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Virginia Supreme Court grants two-day extension for filing new redistricting special master nominees
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Virginia Supreme Court grants two-day extension for filing new redistricting special master nominees

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Virginia Supreme Court, which is housed at Ninth and Franklin streets.

The Virginia Supreme Court on Monday extended the deadline for submitting the names of new redistricting special master candidates until 5 p.m. Wednesday, but denied a Republican request for a conference call with the court.

All three Republican special master nominees to help the Virginia Supreme Court redraw the state’s new legislative and congressional districts were rejected by the court on Friday. One unidentified Democratic candidate was also rejected. The parties were given until 5 p.m. Monday to submit new names.

The justices on Friday cited the work of one GOP nominee for the Republican Senate Caucus and said the court “has concerns about the ability of the remaining Republican nominees to serve.” Under a constitutional amendment approved by voters last year, redrawing districts using new census data fell to the state Supreme Court when the Virginia Redistricting Commission ended in partisan deadlock.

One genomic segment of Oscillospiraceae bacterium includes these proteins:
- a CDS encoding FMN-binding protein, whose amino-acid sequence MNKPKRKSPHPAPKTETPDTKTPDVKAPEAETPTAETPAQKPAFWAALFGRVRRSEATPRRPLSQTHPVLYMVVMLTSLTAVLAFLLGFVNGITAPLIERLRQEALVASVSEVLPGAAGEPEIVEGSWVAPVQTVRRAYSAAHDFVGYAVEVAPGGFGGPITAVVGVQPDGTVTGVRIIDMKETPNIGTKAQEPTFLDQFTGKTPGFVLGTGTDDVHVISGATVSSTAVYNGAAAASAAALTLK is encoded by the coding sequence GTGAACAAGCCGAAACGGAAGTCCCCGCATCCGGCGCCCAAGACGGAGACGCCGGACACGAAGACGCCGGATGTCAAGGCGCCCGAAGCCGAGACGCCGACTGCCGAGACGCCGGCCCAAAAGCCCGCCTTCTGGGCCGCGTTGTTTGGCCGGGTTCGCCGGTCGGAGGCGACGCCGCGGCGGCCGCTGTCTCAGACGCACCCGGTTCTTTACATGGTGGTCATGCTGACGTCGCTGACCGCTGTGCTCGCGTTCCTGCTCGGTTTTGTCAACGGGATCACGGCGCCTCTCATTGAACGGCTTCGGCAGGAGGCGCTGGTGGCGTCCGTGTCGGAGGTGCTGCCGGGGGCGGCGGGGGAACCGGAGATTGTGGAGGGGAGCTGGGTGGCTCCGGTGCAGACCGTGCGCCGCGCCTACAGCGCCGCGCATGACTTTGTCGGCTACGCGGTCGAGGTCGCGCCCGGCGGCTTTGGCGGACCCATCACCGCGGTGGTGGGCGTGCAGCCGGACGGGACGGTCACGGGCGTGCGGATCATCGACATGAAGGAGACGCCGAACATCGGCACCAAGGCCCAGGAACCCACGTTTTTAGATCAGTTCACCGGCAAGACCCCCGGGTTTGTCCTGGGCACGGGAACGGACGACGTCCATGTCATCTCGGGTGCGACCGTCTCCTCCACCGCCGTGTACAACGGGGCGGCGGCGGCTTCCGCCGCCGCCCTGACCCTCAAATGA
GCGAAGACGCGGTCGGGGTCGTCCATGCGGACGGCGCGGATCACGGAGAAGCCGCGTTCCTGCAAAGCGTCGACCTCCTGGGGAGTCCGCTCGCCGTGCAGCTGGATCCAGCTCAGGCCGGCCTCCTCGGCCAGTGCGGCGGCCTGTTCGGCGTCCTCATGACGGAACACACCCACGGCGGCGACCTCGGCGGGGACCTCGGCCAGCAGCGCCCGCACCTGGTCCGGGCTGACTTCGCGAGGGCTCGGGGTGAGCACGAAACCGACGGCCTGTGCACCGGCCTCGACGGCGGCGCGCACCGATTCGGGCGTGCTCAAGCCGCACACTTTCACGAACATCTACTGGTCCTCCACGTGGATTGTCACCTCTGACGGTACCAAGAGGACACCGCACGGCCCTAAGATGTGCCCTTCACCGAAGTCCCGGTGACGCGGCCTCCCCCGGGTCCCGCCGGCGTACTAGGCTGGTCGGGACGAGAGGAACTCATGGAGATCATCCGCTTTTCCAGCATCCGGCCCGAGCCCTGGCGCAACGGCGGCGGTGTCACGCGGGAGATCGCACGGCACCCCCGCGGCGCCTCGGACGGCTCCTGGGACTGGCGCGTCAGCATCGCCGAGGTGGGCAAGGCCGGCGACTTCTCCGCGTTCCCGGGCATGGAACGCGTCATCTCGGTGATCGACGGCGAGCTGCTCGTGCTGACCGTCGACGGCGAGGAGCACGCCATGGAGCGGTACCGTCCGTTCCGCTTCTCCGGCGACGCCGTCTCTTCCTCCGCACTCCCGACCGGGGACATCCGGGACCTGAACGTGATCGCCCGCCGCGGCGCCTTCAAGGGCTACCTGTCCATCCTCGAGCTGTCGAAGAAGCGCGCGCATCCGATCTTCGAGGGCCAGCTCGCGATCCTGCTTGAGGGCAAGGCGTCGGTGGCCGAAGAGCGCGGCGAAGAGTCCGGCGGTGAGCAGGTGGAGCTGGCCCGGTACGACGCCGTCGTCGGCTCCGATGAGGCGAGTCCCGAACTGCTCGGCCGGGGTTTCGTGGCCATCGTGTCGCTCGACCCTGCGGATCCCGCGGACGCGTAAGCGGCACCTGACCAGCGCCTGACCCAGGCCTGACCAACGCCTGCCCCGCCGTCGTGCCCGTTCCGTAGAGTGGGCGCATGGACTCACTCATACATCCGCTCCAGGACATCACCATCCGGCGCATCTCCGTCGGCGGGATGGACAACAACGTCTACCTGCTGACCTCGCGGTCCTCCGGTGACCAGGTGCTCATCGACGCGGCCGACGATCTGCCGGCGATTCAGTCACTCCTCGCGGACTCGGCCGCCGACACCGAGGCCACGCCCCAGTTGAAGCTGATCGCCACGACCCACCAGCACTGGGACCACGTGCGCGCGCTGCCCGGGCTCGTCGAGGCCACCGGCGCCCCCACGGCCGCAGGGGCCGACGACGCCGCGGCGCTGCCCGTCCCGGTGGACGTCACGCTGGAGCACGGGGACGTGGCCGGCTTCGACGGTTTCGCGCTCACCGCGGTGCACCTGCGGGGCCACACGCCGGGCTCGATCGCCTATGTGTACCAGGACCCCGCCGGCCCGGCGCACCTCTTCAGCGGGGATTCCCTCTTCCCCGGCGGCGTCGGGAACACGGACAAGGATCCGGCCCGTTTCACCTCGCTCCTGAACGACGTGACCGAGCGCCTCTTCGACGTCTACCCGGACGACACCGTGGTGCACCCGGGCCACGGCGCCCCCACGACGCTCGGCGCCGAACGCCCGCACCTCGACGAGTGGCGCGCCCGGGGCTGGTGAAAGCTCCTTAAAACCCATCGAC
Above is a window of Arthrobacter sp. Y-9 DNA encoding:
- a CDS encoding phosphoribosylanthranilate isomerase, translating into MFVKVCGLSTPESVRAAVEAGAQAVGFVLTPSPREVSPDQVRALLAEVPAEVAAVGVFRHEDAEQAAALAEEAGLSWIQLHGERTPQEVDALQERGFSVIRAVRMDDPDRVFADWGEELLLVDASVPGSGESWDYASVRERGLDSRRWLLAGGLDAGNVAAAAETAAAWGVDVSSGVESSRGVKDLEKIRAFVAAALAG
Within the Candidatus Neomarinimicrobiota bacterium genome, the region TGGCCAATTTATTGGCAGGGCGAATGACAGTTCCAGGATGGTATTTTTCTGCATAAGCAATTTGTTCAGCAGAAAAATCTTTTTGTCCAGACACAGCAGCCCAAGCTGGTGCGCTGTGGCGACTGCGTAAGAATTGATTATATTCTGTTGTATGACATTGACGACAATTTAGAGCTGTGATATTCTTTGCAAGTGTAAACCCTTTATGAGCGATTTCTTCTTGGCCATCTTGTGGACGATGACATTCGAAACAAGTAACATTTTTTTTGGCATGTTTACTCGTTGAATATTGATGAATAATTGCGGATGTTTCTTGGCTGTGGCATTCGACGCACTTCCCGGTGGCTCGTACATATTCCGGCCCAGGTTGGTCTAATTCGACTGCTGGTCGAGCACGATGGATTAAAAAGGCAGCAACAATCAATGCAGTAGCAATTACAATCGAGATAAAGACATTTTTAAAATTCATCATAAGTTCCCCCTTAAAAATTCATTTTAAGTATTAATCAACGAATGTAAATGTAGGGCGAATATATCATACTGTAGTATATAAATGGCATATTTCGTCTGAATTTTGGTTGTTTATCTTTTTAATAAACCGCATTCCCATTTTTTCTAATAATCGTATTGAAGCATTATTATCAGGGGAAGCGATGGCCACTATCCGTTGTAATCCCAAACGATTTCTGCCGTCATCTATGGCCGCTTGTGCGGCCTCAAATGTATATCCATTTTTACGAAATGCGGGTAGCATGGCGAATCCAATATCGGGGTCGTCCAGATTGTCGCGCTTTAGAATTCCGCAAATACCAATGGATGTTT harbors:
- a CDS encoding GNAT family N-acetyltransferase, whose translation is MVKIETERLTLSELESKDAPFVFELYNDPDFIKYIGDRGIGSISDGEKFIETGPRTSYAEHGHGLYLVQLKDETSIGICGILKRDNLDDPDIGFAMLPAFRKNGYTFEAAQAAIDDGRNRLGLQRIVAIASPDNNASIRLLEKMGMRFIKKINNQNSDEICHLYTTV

Later Friday, Republican leaders in the House of Delegates and the Senate wrote to the court asking that all three Democratic nominees be rejected as biased. And a lawyer representing Senate Minority Leader Tommy Norment, R-James City, and House Republican Leader Todd Gilbert, R-Shenandoah, asked in an email to the court that the deadline be extended until Wednesday.

The lawyer, Jason Torchinsky, also wrote Friday that: “In light of the Court’s order this morning, we would like to request a telephonic status conference with the Court to discuss special master qualifications at the Court’s earliest opportunity. My clients would like to avoid having their second round of nominations followed by subsequent disqualification motions that could lead to a third round of required nominations.”

While agreeing to the extension and denying the request for a conference, the court’s brief order Monday morning did not reference the Republican request that the Democrats’ other two nominees be disqualified.

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